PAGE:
Determining how much cash reserves are needed can be difficult and often feels like a shot in the dark. Plus, it is not a “one-size-fits-all” issue. What is “enough” for one church may be too much or not enough for another church.

There are a few concepts that may form a common thread for your consideration of the adequacy of church cash reserves:

  • God is sovereign and He will provide. However, setting aside little or no reserves ignores the biblical admonition of our responsibility to plan and set aside resources for lean times. A healthy tension exists between these two biblical truths.2
  • Cash and cash equivalents (savings accounts, for example) are generally considered as “cash” for purposes of considering cash liquidity.
  • Liquidity is often measured in the number of months of cash. If the church annual operating budget is $300,000 and the cash balance is $25,000, the church has one month of cash in reserves.
  • Donor restricted funds should be subtracted from the cash balance when determining cash reserves. If the church has $75,000 of cash on hand but $30,000 of the cash relates to gifts given for the church building fund, the operating cash reserves are only $45,000.
  • Cash flow fluctuations are a reality for churches. For example, the summer months are often lean cash months for churches.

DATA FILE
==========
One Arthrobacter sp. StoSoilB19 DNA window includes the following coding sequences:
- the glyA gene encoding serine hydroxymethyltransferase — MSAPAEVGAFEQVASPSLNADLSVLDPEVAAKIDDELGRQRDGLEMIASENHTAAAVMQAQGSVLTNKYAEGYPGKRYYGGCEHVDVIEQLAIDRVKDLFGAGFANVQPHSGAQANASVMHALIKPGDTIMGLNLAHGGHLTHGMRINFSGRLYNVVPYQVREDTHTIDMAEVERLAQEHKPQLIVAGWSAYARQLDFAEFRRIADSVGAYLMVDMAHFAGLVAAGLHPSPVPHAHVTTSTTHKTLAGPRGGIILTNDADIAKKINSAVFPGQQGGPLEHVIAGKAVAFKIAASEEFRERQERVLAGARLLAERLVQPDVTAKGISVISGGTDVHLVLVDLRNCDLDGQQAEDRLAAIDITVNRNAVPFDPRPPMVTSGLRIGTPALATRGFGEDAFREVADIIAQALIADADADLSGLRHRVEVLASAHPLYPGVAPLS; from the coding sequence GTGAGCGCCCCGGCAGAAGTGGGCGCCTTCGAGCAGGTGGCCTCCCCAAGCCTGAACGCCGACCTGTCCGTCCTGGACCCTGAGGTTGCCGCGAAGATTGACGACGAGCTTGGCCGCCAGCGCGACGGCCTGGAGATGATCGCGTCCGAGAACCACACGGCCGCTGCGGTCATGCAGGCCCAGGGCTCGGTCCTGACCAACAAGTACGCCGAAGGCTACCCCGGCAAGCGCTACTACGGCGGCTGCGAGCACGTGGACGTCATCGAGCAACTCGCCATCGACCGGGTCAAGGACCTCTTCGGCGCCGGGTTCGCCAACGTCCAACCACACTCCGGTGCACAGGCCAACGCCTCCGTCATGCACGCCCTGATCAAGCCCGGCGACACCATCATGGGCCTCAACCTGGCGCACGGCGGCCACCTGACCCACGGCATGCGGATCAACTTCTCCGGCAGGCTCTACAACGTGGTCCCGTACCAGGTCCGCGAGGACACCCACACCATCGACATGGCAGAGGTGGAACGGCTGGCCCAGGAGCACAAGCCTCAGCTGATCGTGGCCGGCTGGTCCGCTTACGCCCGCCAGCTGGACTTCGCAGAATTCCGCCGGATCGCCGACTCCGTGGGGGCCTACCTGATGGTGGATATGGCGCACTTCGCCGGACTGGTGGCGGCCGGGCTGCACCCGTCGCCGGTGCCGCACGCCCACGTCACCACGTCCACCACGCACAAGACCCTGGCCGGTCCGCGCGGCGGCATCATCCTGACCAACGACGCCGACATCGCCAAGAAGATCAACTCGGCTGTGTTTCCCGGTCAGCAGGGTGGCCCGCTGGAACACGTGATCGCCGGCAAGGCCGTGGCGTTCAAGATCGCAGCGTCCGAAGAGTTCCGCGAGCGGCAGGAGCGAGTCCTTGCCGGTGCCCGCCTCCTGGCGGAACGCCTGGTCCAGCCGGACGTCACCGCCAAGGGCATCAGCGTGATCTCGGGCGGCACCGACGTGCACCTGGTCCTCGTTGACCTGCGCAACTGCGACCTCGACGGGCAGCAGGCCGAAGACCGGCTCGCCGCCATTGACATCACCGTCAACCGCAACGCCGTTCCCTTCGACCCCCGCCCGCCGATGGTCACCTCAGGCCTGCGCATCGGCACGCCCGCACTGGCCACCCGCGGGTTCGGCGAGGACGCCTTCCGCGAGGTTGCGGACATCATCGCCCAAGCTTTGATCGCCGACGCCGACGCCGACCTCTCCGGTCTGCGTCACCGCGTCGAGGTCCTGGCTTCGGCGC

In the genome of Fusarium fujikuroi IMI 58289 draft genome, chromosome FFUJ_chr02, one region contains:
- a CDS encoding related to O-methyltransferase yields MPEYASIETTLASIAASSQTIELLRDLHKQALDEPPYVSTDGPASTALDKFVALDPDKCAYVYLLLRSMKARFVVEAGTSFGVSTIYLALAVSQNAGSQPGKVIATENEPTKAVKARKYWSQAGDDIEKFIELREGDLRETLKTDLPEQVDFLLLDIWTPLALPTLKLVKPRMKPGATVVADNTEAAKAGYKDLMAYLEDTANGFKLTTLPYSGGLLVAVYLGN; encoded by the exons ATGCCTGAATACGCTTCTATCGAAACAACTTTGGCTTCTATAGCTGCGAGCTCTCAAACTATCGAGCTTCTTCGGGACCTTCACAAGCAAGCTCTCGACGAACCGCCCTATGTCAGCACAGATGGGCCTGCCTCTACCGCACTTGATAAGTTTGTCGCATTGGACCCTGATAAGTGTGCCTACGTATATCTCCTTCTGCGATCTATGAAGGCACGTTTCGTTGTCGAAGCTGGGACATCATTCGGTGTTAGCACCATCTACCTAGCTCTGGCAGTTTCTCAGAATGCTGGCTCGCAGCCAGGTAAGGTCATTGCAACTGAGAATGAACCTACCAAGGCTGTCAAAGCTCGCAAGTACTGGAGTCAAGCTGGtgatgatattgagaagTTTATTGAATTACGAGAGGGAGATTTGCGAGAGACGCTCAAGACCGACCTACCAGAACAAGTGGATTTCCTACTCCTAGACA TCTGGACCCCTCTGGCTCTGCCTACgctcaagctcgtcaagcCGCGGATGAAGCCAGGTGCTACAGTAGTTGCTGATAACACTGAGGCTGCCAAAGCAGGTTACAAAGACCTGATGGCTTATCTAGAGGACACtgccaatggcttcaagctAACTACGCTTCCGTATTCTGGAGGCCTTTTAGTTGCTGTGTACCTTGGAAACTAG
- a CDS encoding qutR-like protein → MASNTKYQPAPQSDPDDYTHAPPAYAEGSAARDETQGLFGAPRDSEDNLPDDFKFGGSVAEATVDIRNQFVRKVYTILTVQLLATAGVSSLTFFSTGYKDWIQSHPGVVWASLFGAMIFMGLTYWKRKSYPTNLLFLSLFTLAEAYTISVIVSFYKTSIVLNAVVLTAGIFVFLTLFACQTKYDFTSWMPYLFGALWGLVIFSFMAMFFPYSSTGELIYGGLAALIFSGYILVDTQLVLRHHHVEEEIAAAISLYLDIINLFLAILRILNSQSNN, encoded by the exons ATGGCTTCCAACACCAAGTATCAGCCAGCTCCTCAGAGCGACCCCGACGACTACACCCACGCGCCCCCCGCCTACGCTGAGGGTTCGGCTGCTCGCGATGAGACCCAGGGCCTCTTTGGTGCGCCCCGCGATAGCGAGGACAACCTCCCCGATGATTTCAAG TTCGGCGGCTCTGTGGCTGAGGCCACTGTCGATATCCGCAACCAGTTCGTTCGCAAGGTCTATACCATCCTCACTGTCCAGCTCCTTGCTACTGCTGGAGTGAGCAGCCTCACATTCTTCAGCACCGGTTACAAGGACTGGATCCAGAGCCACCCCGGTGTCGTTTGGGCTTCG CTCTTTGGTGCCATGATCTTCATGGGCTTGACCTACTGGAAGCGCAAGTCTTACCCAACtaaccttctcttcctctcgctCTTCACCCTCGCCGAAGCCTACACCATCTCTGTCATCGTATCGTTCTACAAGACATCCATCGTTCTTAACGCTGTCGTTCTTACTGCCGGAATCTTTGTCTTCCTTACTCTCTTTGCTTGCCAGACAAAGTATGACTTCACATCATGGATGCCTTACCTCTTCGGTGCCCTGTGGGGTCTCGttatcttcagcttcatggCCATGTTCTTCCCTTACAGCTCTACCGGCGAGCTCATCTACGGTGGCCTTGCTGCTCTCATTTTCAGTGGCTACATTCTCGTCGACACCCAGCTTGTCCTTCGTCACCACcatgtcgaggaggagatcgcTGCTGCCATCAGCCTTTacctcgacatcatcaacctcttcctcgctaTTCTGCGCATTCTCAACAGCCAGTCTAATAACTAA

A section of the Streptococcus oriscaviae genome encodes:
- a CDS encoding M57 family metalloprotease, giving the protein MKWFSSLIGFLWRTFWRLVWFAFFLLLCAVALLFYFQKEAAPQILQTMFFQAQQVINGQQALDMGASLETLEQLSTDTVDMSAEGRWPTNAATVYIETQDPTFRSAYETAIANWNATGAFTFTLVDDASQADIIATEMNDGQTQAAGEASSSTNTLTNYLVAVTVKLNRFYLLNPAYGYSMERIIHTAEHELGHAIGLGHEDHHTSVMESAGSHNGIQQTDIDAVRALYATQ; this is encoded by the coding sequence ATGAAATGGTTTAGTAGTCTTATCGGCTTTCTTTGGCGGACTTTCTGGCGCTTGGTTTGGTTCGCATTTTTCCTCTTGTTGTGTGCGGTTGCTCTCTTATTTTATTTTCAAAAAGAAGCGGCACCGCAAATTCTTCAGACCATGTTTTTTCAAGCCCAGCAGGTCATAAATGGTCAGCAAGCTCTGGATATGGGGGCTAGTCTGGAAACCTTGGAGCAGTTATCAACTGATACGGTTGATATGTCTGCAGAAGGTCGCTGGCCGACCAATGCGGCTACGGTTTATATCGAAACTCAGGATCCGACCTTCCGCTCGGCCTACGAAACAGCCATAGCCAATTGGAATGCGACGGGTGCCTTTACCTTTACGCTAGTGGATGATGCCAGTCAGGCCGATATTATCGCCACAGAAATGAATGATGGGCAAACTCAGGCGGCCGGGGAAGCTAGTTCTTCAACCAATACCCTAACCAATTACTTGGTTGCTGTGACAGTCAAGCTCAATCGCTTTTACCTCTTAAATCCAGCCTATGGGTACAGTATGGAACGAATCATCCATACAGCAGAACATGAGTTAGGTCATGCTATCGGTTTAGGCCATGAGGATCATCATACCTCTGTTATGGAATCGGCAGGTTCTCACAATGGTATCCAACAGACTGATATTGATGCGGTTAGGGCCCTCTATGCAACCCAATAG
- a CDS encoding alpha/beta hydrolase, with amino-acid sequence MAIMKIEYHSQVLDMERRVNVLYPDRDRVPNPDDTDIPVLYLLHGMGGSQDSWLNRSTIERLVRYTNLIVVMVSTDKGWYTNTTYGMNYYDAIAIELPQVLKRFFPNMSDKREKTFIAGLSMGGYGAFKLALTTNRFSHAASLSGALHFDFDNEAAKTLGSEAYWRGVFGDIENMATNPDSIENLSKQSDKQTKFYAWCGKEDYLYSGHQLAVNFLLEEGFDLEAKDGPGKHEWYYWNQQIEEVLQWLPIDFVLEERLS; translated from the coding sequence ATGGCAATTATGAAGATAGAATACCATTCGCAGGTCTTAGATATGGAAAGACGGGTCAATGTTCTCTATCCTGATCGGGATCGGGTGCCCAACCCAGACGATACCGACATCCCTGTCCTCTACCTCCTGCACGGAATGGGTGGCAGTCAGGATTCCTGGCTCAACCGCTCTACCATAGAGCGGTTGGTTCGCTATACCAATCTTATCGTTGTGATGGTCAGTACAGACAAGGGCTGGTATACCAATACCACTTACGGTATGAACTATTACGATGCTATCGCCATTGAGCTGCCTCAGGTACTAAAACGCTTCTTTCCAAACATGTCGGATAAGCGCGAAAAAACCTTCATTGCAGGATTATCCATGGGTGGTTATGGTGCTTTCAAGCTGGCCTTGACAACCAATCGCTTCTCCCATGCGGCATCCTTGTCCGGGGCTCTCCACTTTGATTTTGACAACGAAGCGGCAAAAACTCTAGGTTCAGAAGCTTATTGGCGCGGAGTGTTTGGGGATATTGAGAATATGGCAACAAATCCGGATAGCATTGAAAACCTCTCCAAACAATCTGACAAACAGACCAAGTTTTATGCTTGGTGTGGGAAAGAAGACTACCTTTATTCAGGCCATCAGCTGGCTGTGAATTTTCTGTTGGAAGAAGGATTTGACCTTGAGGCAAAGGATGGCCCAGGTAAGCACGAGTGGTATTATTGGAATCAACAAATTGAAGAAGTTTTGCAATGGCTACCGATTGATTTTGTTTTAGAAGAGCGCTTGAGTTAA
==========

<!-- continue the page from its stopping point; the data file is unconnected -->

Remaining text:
• Unplanned events should be considered. The sudden loss of key leaders or donors are just a couple examples of unplanned events.
  • Cash reserves may be necessary to take advantage of opportunities. These may include new ministry opportunities or the open door to hire a new staff leader.

Even though it may be challenging to reach an agreement on the cash liquidity issues for a church, it is worth the effort. It simply part of proper planning!

If you are interested in learning more about church cash reserves, I invite you to join me on July 14 as I talk with three experts on this topic. We will be conducting a Cash Reserves and Liquidity Webinar on July 14 with Mark L. Jones, vice president and senior banking consultant for the Evangelical Christian Credit Union (ECCU), Jeremy Moser, chief financial officer for Mariners Church in Newport Beach, California, and Jon Roberts, Mission Hills Church in Littleton, Colorado.

One of many lessons churches have learned from the recession is the importance of liquidity—having cash reserves available when you need them. Without adequate liquidity, the pursuit of your church’s mission may be in jeopardy.

Click here to register.

1 Building the Oil Supply and Stocking the Storehouse, Dr. John Zietlow, Focus on Accountability, Second Quarter, 2011

2 Cash Reserves: How Much is Enough, Mark L. Jones, Evangelical Christian Credit Union, https://www.eccu.org/assets/white_paper_pages/8/pdfs.pdf